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Wayne State University researcher receives $1.3 million NIH grant to develop compounds that may inhibit tumor growth

April 21, 2010
DETROIT- Suppressing an enzyme that promotes tumor growth is the goal of a $1.3 million study led by Wayne State researcher Patrick M. Woster, Ph.D., professor of pharmaceutical sciences in the Eugene Applebaum College of Pharmacy and Health Sciences and resident of Canton, Mich.

Patrick M. Woster 

Woster received $1,311,950 from the National Cancer Institute of the National Institutes of Health (NIH) to identify and develop compounds that inhibit lysine-specific demethylase 1 (LSD1), an enzyme that has been shown to prevent the production of proteins that are important to tumor suppression. Woster and co-principal investigator Robert A. Casero Jr., Ph.D., from John Hopkins University, have discovered novel molecules that inhibit LSD1, enabling the tumor-suppressor proteins to be re-expressed. Preliminary research has shown that when used in animals in combination with traditional antitumor agents, these molecules can prevent tumor growth.

The current study will further test the compounds' ability to inhibit LSD1, to re-express tumor suppressor proteins and limit tumor growth in an animal model.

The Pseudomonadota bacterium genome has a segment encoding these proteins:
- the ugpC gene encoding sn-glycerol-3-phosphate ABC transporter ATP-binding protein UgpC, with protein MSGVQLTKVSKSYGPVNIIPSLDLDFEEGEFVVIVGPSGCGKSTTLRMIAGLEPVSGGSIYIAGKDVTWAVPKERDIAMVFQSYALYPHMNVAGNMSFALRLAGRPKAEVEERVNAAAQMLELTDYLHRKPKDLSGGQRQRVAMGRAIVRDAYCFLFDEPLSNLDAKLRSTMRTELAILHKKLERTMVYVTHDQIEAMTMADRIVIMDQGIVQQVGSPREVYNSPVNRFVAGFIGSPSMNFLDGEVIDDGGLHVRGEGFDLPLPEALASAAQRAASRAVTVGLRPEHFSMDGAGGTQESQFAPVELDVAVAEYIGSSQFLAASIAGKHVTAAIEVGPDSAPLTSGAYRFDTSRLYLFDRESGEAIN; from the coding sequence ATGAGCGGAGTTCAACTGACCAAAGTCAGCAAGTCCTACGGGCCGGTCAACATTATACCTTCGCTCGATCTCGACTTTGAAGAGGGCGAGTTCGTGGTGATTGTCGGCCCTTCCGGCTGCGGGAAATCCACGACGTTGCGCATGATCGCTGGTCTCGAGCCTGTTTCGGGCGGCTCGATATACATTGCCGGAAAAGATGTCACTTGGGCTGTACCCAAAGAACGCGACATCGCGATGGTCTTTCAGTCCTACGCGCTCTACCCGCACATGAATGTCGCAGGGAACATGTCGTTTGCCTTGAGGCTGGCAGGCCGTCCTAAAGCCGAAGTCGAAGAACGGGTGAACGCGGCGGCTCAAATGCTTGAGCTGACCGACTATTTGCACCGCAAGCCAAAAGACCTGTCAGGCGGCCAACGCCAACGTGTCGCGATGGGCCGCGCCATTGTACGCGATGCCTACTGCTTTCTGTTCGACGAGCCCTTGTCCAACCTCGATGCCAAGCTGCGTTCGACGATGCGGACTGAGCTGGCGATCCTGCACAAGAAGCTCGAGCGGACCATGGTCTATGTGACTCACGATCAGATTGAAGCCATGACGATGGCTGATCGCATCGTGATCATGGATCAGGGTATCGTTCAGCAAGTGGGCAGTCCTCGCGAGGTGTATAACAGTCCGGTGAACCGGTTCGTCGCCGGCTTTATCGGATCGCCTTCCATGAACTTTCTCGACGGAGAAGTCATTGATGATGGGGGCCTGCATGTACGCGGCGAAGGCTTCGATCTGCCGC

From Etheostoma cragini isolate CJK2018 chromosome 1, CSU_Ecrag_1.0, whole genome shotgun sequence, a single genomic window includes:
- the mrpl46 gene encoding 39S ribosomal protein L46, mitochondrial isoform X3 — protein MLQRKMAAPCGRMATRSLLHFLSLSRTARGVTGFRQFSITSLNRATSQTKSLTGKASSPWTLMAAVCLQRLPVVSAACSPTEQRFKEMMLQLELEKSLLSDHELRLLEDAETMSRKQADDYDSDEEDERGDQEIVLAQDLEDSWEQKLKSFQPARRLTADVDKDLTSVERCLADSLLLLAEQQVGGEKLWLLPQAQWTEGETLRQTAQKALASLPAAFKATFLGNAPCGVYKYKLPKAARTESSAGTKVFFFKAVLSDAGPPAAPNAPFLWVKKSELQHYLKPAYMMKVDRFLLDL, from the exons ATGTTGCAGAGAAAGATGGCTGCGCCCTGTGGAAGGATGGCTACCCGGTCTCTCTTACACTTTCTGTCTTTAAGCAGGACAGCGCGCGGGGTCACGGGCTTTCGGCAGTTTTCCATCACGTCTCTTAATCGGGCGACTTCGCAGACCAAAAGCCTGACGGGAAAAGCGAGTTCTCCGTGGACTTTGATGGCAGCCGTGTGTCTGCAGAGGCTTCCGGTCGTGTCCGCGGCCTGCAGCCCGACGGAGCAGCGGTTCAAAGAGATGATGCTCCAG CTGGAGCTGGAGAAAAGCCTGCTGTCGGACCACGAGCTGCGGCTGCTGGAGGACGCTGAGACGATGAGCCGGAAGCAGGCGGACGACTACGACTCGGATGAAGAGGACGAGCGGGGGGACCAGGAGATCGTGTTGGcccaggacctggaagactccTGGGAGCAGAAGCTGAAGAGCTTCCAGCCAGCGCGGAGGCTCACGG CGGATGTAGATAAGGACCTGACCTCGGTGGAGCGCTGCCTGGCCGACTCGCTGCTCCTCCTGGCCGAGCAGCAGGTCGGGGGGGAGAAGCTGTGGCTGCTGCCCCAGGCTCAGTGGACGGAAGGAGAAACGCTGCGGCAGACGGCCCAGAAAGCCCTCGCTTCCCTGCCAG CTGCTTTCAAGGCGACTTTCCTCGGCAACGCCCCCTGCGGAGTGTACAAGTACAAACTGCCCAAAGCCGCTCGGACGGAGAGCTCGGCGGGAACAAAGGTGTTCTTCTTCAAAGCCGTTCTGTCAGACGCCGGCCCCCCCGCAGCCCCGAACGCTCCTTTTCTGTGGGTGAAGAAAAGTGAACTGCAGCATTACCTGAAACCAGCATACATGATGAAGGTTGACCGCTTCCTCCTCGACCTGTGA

"Previous studies have identified the enzyme LSD1 as an exciting new target for inhibiting tumor growth," Woster said. "Recently, we've reported a series of molecules - guanidines and biguanidines - that are potent inhibitors of this enzyme. The goal of our current study is to synthesize additional molecules and develop these compounds further, so that they may be used for the treatment of human cancer."

Woster and Casero Jr. were the first to demonstrate the antitumor effects of LSD1 inhibitors in vitro and recently demonstrated the antitumor effects in vivo.

For the study, Woster will design and synthesize multiple series of analogues, generating compound libraries of potential small-molecule LSD1 inhibitors. They will also use virtual screening to identify leads from commercial databases and to suggest more potent analogues for synthesis and screening. They will then evaluate the newly synthesized analogues effectiveness as inhibitors in cultured tumor cells and finally, in combination treatments in animal models.

"By evaluating a variety of analogues using several different methods, our study aims to find the most potent inhibitor of LSD1 possible," Woster said. "Using this approach, there is a high probability that a potent LSD1 inhibitor could become an important new class of antitumor agents."

Wayne State University is one of the nation's pre-eminent public research universities in an urban setting. Through its multidisciplinary approach to research and education, and its ongoing collaboration with government, industry and other institutions, the university seeks to enhance economic growth and improve the quality of life in the city of Detroit, state of Michigan and throughout the world. For more information on research at Wayne State University, visit http://www.research.wayne.edu.

 

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